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What To Look For When Hiring an Assistant


If you’re in the position to hire an assistant there are a lot of things to take into account. And honestly, if you need an assistant, figuring out exactly where and how to find an assistant can be a pain in and of itself. However, there are some specific things to look out for when conducting a search for your next personal assistant that will make the entire process a lot easier from start to finish. 

Going into the search for an assistant with an idea of what you’re looking for will help you more quickly identify candidates that suit you, and candidates that don’t match your assistant opening. It’s important to find someone that isn’t only competent, but a person that you’re able to get along with on a personal level as well, since you’ll be working quite closely. Sometimes assistants even evolve into proteges so finding someone you connect with can be very beneficial in the long run. 

“But it’s true, you might have to kiss a few frogs to find the right assistant. That’s why it helps to start with hiring for the smaller, simpler tasks (like the house cleaner or the editor) and then flex your hiring muscles.”

Lief Kristjansen, Finance Blogger, Fire Escape –

Strong Organizational Skills

No matter why you’re hiring an assistant, strong organizational skills are an absolute must have. Every assistant needs to be on the brink of becoming an organizational wizard. This will be most helpful in schedule and calendar management, but will come in handy in other areas of your work as well.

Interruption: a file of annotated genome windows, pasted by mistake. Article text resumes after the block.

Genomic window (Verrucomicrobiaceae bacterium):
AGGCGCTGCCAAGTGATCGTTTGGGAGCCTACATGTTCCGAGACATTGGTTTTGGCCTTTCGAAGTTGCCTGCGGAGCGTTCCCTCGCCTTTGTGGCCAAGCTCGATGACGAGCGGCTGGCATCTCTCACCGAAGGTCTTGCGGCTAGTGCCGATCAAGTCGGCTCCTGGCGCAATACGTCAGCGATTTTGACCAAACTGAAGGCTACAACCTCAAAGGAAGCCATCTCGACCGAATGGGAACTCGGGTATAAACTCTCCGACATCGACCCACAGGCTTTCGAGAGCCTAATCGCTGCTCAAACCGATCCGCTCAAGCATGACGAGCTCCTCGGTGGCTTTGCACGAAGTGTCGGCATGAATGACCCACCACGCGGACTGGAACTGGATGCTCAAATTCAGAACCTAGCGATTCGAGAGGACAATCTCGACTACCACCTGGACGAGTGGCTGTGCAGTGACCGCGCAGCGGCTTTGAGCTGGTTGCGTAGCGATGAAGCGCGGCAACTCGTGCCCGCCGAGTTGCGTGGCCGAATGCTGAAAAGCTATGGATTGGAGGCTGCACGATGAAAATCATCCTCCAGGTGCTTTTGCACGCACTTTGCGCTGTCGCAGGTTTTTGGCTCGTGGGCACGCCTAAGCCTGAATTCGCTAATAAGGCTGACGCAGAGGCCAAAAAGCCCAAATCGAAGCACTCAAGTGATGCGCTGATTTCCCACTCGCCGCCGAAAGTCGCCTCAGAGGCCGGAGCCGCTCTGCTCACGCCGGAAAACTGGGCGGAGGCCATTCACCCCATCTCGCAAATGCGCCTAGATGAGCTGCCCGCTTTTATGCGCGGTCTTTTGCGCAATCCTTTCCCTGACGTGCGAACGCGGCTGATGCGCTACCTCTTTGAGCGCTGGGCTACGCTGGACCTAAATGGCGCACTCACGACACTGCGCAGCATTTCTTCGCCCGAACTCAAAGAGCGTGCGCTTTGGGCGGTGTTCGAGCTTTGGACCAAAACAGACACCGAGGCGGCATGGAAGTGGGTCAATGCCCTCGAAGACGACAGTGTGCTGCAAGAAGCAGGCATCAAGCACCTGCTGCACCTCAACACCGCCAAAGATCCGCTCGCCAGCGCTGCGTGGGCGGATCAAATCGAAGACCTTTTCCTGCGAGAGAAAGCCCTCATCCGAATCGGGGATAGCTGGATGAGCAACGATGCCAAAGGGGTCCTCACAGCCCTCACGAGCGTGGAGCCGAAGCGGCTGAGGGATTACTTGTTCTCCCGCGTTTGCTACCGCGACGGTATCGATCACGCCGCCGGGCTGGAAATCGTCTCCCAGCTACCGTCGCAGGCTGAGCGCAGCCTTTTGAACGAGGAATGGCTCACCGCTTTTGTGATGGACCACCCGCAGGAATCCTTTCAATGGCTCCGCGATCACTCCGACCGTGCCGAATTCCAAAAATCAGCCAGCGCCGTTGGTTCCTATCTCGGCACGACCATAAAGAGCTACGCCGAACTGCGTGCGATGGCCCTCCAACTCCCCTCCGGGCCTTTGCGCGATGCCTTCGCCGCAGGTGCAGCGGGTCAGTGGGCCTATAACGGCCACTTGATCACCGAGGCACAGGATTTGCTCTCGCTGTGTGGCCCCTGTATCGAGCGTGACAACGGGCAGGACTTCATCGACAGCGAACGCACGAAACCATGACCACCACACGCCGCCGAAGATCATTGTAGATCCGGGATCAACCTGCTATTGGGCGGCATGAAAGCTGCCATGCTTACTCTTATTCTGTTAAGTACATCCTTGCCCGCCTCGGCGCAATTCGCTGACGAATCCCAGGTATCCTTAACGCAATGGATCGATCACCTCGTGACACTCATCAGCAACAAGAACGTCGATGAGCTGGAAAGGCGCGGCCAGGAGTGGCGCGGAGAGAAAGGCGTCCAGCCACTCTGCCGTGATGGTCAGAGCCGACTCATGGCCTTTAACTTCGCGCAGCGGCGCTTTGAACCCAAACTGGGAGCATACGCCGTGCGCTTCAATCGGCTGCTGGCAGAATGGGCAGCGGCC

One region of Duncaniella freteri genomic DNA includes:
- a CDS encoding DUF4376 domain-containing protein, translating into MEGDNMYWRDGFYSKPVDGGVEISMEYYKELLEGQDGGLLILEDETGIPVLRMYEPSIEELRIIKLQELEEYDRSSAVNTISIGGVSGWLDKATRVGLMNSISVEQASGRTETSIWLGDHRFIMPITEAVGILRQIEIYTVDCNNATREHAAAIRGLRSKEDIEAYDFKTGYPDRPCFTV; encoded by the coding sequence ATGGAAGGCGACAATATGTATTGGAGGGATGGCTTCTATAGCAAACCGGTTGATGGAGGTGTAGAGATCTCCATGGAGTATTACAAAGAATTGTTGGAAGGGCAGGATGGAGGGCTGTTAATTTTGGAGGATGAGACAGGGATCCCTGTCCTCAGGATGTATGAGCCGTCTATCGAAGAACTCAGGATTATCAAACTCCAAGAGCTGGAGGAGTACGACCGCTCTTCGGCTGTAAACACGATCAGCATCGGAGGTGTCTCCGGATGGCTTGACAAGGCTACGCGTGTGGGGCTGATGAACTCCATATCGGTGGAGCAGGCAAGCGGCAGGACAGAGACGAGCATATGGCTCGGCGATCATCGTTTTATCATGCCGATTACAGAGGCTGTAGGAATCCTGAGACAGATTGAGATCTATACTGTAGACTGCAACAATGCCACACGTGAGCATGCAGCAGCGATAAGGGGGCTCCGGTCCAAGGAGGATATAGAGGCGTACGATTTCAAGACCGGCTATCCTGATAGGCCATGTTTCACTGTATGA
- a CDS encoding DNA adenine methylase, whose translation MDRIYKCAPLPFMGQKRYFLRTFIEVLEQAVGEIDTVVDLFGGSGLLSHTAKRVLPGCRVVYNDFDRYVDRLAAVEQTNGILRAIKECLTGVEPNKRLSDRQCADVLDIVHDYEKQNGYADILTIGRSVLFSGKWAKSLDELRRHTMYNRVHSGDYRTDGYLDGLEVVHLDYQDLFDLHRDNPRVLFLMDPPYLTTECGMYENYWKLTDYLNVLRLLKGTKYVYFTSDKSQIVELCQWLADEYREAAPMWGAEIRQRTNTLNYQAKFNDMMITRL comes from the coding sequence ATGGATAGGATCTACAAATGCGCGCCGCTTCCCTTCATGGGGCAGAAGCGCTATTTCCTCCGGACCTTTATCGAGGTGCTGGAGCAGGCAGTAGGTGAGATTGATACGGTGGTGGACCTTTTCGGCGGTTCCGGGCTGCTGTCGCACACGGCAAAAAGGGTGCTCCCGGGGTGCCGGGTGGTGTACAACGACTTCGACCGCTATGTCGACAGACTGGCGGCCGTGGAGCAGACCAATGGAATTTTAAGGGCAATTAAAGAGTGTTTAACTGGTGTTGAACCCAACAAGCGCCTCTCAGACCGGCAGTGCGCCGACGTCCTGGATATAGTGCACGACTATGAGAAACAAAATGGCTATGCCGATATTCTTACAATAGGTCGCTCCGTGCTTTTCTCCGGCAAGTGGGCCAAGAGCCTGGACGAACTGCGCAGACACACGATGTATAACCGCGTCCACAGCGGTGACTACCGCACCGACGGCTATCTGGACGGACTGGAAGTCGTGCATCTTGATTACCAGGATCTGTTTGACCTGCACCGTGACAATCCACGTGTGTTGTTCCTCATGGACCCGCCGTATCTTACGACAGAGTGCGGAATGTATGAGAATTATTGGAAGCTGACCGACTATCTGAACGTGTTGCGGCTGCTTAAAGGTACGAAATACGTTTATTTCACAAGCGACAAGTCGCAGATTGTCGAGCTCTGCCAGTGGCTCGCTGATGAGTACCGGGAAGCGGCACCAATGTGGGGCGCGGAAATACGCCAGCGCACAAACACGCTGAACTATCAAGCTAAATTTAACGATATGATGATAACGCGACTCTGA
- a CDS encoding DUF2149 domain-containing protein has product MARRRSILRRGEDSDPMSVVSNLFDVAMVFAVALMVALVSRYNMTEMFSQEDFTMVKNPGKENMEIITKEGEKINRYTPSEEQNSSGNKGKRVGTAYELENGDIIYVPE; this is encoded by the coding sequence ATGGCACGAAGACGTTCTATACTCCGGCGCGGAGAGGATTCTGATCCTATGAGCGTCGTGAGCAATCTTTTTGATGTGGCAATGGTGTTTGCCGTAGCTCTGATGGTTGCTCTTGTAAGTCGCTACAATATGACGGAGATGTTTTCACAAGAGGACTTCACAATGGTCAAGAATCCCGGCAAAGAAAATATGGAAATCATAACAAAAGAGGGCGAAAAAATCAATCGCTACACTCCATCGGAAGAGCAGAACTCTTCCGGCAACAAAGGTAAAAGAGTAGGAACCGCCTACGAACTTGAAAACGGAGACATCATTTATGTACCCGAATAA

Spreadsheet creations, keeping you on top of deadlines and important meetings, and even the ability to book appropriate travel accommodations are all important skills for an assistant to bring to the table. 

Keeping calendars and making travel arrangements aren’t the only ways in which an assistant’s organizational skills will be used though. Many organizational leaders and managers make use of assistants in order to keep project notes organized. This could include transcribing handwritten notes to a virtual medium, or could take any variety of other forms. All-in-all, a top-notch assistant will come to the table with top-tier organizational skills. 

“I say this with love, respect, and a touch of humor, but my assistant is my calendar some weeks. I have so many meetings and projects to keep track of that my head would be spinning without my assistant. Honestly, one of the best hires I’ve ever made. This company wouldn’t be anything that it is without the help of my assistant.”

Lina Miranda, VP of Marketing, AdQuick

A Knack for Multitasking 

Multitasking is another very important skill for an assistant to have. Being able to split their focus between a variety of activities and organizational goals will help them stay on top of all the different tasks for which you’ve hired them. 

It isn’t every candidate that is able to take a phone-call from a client while simultaneously adjusting your calendar and booking a ticket for your upcoming conference all at once. Multitasking is a good skill for both entrepreneurs and assistants to develop alike.